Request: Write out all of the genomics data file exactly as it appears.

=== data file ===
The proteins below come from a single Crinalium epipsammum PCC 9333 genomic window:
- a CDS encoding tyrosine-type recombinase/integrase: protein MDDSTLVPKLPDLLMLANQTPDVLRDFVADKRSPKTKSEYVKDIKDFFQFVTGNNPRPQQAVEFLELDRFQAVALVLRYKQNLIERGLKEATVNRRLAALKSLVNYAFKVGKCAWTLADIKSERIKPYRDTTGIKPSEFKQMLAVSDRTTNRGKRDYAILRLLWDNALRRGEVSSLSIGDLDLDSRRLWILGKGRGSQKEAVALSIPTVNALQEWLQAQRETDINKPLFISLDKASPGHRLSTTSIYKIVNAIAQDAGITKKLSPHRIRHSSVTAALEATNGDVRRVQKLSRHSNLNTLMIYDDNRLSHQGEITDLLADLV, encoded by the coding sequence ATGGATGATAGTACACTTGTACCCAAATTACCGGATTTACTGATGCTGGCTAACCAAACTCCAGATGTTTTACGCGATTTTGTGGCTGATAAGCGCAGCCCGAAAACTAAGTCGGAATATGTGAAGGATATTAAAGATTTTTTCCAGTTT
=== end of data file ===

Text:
The proteins below come from a single Crinalium epipsammum PCC 9333 genomic window:
- a CDS encoding tyrosine-type recombinase/integrase: protein MDDSTLVPKLPDLLMLANQTPDVLRDFVADKRSPKTKSEYVKDIKDFFQFVTGNNPRPQQAVEFLELDRFQAVALVLRYKQNLIERGLKEATVNRRLAALKSLVNYAFKVGKCAWTLADIKSERIKPYRDTTGIKPSEFKQMLAVSDRTTNRGKRDYAILRLLWDNALRRGEVSSLSIGDLDLDSRRLWILGKGRGSQKEAVALSIPTVNALQEWLQAQRETDINKPLFISLDKASPGHRLSTTSIYKIVNAIAQDAGITKKLSPHRIRHSSVTAALEATNGDVRRVQKLSRHSNLNTLMIYDDNRLSHQGEITDLLADLV, encoded by the coding sequence ATGGATGATAGTACACTTGTACCCAAATTACCGGATTTACTGATGCTGGCTAACCAAACTCCAGATGTTTTACGCGATTTTGTGGCTGATAAGCGCAGCCCGAAAACTAAGTCGGAATATGTGAAGGATATTAAAGATTTTTTCCAGTTT